1. Upper management should visit a few parks as customers and observe. There are often much better ways to do things.
2. Staff at parks should spend a little less time on lawn care and more on other tasks. Enforcing existing rules would be a useful task.
3. Environmentally friendly practices should be the norm. All policies and procedures should encourage promote respect for the environment.
4. We need to recognize the difference between people who come to campground to enjoy nature and people who come to visit and party. Both can be accommodated - but it’s two different things. We’ve asked before about the possibility of more tent-only vehicle-free quiet zones.
In summary: We are citizens concerned with the environment, interested in quiet non-intrusive getaways, and we believe that Parks Management should be working towards providing more opportunities of that nature.
We would be happy to answer any follow-up questions you might have. We know criticism is easy and developing solutions is much more difficult. Are there things such as citizen boards, focus groups, or data-gathering task forces that can provide input into Park policies? I would be willing to volunteer some time - especially at research tasks.
Thanks for your attention.
Ken and Bev Storie
MINISTER OF CONSERVATION
Winnipeg, Manitoba, CANADA
Ken and Bev Storie
#129-m 1201 20th Street
Brandon MB R7B 2P5
DEC 13 2003
Dear Mr. and Mrs. Storie:
This is in response to your
email to my predecessor Honourable Steve Ashton, regarding your recent
stay at Hnausa Provincial Park, which outlined your observations and
recommendations concerning various aspects of park operations. As you
noted, government and their agencies should set a standard for
environmentally sound practices and that provincial parks have a special
obligation to fulfil this commitment.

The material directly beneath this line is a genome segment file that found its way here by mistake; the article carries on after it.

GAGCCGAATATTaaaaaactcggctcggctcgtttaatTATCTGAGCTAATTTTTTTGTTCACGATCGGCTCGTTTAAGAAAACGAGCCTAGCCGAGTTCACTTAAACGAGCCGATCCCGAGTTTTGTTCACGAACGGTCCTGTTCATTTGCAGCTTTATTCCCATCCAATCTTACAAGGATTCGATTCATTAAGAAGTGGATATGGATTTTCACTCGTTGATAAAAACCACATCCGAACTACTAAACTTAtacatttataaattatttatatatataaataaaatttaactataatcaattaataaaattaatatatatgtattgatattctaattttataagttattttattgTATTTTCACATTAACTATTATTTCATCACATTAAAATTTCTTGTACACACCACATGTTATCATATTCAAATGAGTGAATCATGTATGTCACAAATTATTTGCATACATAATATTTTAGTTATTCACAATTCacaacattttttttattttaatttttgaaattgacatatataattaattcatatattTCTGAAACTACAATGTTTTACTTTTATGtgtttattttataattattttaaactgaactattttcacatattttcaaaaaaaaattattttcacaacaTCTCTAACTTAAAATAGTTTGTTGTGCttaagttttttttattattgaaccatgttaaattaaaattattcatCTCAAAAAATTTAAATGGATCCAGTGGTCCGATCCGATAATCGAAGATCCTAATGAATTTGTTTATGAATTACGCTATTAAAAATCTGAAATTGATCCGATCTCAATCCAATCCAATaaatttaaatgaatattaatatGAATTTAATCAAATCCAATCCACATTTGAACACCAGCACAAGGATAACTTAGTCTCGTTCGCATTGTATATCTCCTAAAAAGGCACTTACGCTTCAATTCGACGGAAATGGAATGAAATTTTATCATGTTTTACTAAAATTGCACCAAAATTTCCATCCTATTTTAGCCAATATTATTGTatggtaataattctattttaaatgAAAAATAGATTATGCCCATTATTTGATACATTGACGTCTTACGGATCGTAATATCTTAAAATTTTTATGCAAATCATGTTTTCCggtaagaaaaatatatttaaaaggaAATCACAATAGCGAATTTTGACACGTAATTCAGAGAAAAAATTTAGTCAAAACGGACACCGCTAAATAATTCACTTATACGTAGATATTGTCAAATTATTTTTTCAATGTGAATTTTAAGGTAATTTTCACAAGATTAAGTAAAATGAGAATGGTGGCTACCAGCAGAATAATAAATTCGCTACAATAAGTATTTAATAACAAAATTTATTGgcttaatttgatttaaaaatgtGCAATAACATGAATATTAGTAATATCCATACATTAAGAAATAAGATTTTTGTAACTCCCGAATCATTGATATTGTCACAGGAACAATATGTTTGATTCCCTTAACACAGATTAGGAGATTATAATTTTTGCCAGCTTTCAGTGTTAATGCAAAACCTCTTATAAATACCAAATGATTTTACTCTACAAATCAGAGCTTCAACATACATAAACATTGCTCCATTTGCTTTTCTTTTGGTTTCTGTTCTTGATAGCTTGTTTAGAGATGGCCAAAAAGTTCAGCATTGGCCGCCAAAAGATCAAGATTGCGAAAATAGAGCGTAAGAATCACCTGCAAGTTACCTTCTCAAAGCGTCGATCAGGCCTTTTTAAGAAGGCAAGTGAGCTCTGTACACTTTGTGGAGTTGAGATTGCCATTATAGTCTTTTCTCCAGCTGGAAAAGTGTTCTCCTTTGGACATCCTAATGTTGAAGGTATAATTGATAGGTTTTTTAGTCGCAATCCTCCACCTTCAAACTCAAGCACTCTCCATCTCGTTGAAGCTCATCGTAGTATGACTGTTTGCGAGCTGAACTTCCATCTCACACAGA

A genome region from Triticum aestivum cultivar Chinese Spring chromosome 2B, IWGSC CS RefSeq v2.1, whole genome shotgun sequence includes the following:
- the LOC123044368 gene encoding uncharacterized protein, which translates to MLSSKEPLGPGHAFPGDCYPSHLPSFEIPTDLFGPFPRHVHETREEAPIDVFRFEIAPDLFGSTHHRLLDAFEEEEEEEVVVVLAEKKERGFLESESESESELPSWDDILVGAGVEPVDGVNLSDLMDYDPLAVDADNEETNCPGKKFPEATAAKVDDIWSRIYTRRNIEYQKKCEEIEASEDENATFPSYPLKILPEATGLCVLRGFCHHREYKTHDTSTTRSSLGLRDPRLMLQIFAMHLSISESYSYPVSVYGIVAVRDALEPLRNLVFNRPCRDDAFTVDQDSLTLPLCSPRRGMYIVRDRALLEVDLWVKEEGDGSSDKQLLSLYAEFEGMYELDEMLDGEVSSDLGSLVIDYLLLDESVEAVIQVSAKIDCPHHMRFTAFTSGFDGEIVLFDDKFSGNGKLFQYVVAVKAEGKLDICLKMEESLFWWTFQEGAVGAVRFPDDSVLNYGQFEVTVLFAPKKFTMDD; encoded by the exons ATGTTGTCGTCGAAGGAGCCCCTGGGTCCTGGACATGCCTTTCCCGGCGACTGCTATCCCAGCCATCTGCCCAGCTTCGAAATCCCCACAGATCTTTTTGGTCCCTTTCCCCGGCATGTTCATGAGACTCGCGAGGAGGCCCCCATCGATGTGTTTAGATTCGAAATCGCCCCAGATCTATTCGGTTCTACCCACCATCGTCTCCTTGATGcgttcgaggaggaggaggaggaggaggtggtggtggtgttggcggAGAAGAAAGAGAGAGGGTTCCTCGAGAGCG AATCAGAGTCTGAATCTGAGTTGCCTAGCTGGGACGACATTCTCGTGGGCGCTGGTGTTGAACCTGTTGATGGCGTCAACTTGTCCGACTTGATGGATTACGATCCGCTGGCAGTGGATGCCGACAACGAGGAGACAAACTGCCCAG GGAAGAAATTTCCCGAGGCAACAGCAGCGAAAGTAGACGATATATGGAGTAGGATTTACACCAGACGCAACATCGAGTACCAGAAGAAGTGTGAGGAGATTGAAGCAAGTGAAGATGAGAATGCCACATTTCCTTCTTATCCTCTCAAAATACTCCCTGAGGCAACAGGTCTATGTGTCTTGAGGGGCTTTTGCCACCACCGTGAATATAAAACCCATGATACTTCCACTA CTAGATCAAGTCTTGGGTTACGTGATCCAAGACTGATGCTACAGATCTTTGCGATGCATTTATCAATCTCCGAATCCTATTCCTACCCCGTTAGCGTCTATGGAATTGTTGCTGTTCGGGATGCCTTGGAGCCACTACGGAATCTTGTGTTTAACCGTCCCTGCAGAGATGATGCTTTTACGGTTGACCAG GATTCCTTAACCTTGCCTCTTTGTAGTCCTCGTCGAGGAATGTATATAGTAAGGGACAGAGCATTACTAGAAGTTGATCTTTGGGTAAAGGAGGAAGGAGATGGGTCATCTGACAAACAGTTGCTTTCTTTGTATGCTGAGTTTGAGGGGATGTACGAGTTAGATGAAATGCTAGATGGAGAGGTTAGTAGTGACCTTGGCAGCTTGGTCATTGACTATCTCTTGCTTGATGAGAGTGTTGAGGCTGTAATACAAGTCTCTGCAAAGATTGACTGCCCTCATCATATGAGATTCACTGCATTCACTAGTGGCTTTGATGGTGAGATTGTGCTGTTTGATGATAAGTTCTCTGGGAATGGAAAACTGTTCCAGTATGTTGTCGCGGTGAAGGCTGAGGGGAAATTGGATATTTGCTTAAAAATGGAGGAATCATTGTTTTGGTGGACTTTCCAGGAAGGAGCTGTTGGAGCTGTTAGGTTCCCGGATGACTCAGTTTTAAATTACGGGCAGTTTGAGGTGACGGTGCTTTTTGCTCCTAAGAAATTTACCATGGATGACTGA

Manitoba Conservation is
committed to ensure that our provincial parks are a safe and peaceful
venue for all park users to enjoy. Our provincial parks are dedicated to
the people of Manitoba and visitors to Manitoba. Conserving ecosystems
and maintaining bio-diversity; preserving unique and representative
natural, cultural and heritage resources; and providing outdoor
recreational and educational opportunities and experiences are the prime
purposes of our provincial park system.
Your comments on the
department's use of maintenance and patrol machinery and personal
watercraft will be shared with supervisory staff with respect to noise
and emissions in our environment. Your second concern raised the issue
of noise and emissions from personal watercraft operating near the
vicinity of swimming areas and campgrounds. There are no plans to ban
personal watercraft in provincial parks as their use is an accepted
recreational activity providing that they are used in a safe and
responsible manner. Department staff will continue to monitor personal
watercraft activity and will consider program adjustments if required.
Tent-only campsites are
offered in many provincial park campgrounds, but vehicle access is not
normally restricted. A few exceptions such as Wekusko Falls and Grass
River provincial park campgrounds or bachcountry campsites do restrict
vehicle access and promote pedestrian or canoe traffic. I appreciate
your low-impact ethics on camping and your views will be kept in mind as
Manitoba Conservation manages our provincial park system.
Yours sincerely, Stan
Struthers Minister of Conservation